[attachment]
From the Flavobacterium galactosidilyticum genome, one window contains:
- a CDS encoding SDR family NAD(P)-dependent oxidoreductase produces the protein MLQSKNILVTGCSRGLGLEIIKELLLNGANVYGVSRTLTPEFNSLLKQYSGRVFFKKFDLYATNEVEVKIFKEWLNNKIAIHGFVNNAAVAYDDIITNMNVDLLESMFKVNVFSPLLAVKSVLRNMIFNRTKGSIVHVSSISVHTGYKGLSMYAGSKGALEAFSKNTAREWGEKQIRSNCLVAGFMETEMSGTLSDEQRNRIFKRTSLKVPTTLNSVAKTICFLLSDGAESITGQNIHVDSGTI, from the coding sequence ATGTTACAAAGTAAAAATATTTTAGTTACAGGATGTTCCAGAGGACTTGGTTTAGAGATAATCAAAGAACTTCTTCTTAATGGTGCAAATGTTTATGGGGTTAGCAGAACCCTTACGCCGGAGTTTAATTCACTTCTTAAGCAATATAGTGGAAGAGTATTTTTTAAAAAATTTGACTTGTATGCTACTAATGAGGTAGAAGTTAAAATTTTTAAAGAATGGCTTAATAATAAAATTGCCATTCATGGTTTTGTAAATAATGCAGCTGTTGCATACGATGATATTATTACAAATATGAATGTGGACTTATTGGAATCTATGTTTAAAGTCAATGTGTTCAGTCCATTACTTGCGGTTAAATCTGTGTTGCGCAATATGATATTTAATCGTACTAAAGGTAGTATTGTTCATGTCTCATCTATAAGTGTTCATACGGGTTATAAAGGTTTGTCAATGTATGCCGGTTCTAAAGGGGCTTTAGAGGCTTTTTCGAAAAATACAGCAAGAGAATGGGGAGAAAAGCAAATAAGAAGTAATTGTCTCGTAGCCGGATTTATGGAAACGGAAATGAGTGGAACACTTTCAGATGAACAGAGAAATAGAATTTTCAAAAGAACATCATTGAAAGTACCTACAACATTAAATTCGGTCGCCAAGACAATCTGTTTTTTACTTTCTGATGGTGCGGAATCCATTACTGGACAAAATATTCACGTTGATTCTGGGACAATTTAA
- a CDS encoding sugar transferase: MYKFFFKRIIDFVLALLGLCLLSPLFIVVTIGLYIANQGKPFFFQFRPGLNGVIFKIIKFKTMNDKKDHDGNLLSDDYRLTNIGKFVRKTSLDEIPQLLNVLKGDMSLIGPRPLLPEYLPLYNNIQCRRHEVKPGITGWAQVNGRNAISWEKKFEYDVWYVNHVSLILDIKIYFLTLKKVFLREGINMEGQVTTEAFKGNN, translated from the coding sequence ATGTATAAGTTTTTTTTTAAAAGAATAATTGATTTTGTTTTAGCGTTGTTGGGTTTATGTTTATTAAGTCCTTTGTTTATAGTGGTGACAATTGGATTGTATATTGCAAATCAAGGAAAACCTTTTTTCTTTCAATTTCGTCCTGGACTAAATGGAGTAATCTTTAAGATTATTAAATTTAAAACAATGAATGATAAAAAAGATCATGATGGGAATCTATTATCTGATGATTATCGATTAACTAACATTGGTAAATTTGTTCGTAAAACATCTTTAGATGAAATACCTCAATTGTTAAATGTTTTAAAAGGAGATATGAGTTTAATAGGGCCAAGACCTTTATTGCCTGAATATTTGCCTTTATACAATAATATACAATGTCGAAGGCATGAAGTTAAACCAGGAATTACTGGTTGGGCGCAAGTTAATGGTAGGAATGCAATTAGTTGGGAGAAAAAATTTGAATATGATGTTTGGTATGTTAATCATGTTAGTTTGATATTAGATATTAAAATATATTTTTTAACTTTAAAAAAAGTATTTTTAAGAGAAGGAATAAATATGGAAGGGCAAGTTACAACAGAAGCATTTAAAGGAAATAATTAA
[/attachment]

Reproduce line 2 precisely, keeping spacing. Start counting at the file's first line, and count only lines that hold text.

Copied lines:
- a CDS encoding SDR family NAD(P)-dependent oxidoreductase produces the protein MLQSKNILVTGCSRGLGLEIIKELLLNGANVYGVSRTLTPEFNSLLKQYSGRVFFKKFDLYATNEVEVKIFKEWLNNKIAIHGFVNNAAVAYDDIITNMNVDLLESMFKVNVFSPLLAVKSVLRNMIFNRTKGSIVHVSSISVHTGYKGLSMYAGSKGALEAFSKNTAREWGEKQIRSNCLVAGFMETEMSGTLSDEQRNRIFKRTSLKVPTTLNSVAKTICFLLSDGAESITGQNIHVDSGTI, from the coding sequence ATGTTACAAAGTAAAAATATTTTAGTTACAGGATGTTCCAGAGGACTTGGTTTAGAGATAATCAAAGAACTTCTTCTTAATGGTGCAAATGTTTATGGGGTTAGCAGAACCCTTACGCCGGAGTTTAATTCACTTCTTAAGCAATATAGTGGAAGAGTATTTTTTAAAAAATTTGACTTGTATGCTACTAATGAGGTAGAAGTTAAAATTTTTAAAGAATGGCTTAATAATAAAATTGCCATTCATGGTTTTGTAAATAATGCAGCTGTTGCATACGATGATATTATTACAAATATGAATGTGGACTTATTGGAATCTATGTTTAAAGTCAATGTGTTCAGTCCATTACTTGCGGTTAAATCTGTGTTGCGCAATATGATATTTAATCGTACTAAAGGTAGTATTGTTCATGTCTCATCTATAAGTGTTCATACGGGTTATAAAGGTTTGTCAATGTATGCCGGTTCTAAAGGGGCTTTAGAGGCTTTTTCGAAAAATACAGCAAGAGAATGGGGAGAAAAGCAAATAAGAAGTAATTGTCTCGTAGCCGGATTTATGGAAACGGAAATGAGTGGAACACTTTCAGATGAACAGAGAAATAGAATTTTCAAAAGAACATCATTGAAAGTACCTACAACATTAAATTCGGTCGCCAAGACAATCTGTTTTTTACTTTCTGATGGTGCGGAATCCATTACTGGACAAAATATTCACGTTGATTCTGGGACAATTTAA